There is no standard pitch range carillon as of 2007 (although the implied world standard pitch range for the average carillon is 48 bells, which gives good upper range and good lower range). The minimum and maximum range of an instrument generally depend on the money available to pay for the instrument: more money provides for more bells and a larger range, with the most expensive bells in the lower range of the baton console. When writing for this instrument one should make clear the required range.
As they do not have a standardised pitch range, Carillons tend to be transposing instruments- particularly in older instruments. Many of these are being re-worked as C instruments so that the bells can not only be played solo but with other instruments without transposing. In these instruments the baton C sounds as written; that is a C baton sounds a C at concert pitch. It is still a part of a Carillonneur's training to be able to transpose music in any key for his or her instrument, however.
Carillon music is typically written on two or three staves. The pedal staff used to play the heavier, larger bells which are connected to the lower portion of the baton clavier and also help form chords and thirds and other intervals with the middle and upper baton bells. Pedal may range up to 32 notes, usually beginning on C in modern octave transposing and non-transposing carillons or more duplicating the batons. In most carillons the pedal is not independent and sounds the same baton bells to which they are coupled. Complicated music maybe written on four staves with the staves labeled High bells, Mid Bells, Tenor Bells and Bourdons(Bass bells)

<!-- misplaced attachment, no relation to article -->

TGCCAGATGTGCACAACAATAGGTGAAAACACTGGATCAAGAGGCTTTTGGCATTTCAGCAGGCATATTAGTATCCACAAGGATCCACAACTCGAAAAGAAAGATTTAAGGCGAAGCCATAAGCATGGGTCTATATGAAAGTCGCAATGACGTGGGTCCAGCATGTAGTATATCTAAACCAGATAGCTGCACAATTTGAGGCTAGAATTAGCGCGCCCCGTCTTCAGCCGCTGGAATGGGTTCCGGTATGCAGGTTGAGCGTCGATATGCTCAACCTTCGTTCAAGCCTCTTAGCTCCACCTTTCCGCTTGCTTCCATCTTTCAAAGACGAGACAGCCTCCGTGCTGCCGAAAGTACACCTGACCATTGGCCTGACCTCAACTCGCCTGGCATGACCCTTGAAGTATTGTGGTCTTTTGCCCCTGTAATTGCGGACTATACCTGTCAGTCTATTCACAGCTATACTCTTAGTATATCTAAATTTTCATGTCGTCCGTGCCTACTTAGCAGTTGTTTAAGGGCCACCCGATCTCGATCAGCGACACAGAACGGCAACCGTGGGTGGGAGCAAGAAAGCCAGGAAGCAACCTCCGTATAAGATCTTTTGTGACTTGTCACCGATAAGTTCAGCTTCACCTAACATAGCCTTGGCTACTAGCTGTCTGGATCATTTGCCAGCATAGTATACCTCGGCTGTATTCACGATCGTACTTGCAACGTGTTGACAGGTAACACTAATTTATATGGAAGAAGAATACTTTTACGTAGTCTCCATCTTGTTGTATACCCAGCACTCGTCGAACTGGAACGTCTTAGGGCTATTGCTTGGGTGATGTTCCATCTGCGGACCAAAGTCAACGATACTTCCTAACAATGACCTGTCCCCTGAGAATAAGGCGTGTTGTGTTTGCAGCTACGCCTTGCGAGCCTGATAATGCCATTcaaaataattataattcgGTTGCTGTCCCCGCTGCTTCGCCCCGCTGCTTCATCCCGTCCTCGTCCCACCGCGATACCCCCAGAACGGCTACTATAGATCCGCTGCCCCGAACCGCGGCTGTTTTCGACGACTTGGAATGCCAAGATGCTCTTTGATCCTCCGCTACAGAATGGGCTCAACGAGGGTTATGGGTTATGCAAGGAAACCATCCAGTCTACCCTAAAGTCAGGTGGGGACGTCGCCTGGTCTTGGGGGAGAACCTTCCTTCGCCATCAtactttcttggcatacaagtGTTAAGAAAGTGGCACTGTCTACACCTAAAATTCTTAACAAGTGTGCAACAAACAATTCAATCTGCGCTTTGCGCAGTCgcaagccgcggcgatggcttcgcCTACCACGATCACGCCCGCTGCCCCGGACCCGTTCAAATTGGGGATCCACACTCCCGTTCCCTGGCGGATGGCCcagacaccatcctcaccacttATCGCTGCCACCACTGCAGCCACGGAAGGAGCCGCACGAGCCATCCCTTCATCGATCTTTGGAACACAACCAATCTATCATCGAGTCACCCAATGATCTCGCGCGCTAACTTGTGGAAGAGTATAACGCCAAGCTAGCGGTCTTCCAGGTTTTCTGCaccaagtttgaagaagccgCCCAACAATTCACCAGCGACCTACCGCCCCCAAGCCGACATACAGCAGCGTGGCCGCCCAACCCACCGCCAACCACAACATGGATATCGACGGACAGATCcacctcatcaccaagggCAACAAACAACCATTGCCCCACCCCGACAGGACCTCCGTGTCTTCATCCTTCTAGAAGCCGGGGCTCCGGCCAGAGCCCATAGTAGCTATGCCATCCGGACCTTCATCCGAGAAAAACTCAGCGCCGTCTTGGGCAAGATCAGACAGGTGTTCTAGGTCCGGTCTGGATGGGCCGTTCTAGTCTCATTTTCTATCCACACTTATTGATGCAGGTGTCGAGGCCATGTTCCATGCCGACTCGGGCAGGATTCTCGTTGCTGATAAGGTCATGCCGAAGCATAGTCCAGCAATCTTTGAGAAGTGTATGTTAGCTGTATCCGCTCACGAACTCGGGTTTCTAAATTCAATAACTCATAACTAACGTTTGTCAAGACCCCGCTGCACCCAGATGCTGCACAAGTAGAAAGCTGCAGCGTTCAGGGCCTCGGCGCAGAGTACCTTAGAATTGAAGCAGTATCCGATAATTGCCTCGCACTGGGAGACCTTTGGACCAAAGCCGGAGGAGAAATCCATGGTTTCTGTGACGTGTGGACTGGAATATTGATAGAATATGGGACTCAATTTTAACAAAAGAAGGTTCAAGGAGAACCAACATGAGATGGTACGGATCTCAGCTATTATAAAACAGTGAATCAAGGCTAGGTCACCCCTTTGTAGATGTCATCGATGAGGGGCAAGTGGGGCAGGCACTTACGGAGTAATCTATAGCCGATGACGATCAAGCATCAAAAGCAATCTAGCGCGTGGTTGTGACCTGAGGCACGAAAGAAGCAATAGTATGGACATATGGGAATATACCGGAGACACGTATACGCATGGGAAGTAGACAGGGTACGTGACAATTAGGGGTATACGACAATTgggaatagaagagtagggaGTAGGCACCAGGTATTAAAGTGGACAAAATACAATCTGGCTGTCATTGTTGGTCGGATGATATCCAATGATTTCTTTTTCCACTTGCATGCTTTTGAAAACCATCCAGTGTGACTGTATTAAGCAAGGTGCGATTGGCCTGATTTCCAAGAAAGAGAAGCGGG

Music written for the piano, organ, or other keyboard may be played or arranged to be played on Carillon. One should not expect, however, that chords can be played with one's fingers as on the piano- this can be done on upper bells where trills, tremolo, and as rapid runs are effective. The carillon is ideal for playing polyphonic music with florid counterpoint.
Arrangements and original compositions for Carillon should focus on the middle and upper bells because their sounds die out quicker than the bourdons. While Carillon music can be written on standard 9.5x12 inches paper, the preference is for folding landscape format which reduces the frequency of page turns. Carillon music is effective when combined with orchestra in concertos and orchestral works. It has also proven effective when used in film scores and in chamber music. To record carillon music, the microphones should be some distance from the bells lest they pick up the softer lingering of tones and frequencies that are not intended to be heard.



See also

carillon in Bulgarian: Карийон
carillon in German: Carillon
carillon in Spanish: Carillón
carillon in Esperanto: Kariljono
carillon in French: Carillon
carillon in Lithuanian: Kariljonas
carillon in Dutch: Beiaard
carillon in Japanese: カリヨン
carillon in Polish: Carillon
carillon in Portuguese: Carrilhão
carillon in Russian: Карильон
carillon in Swedish: Klockspel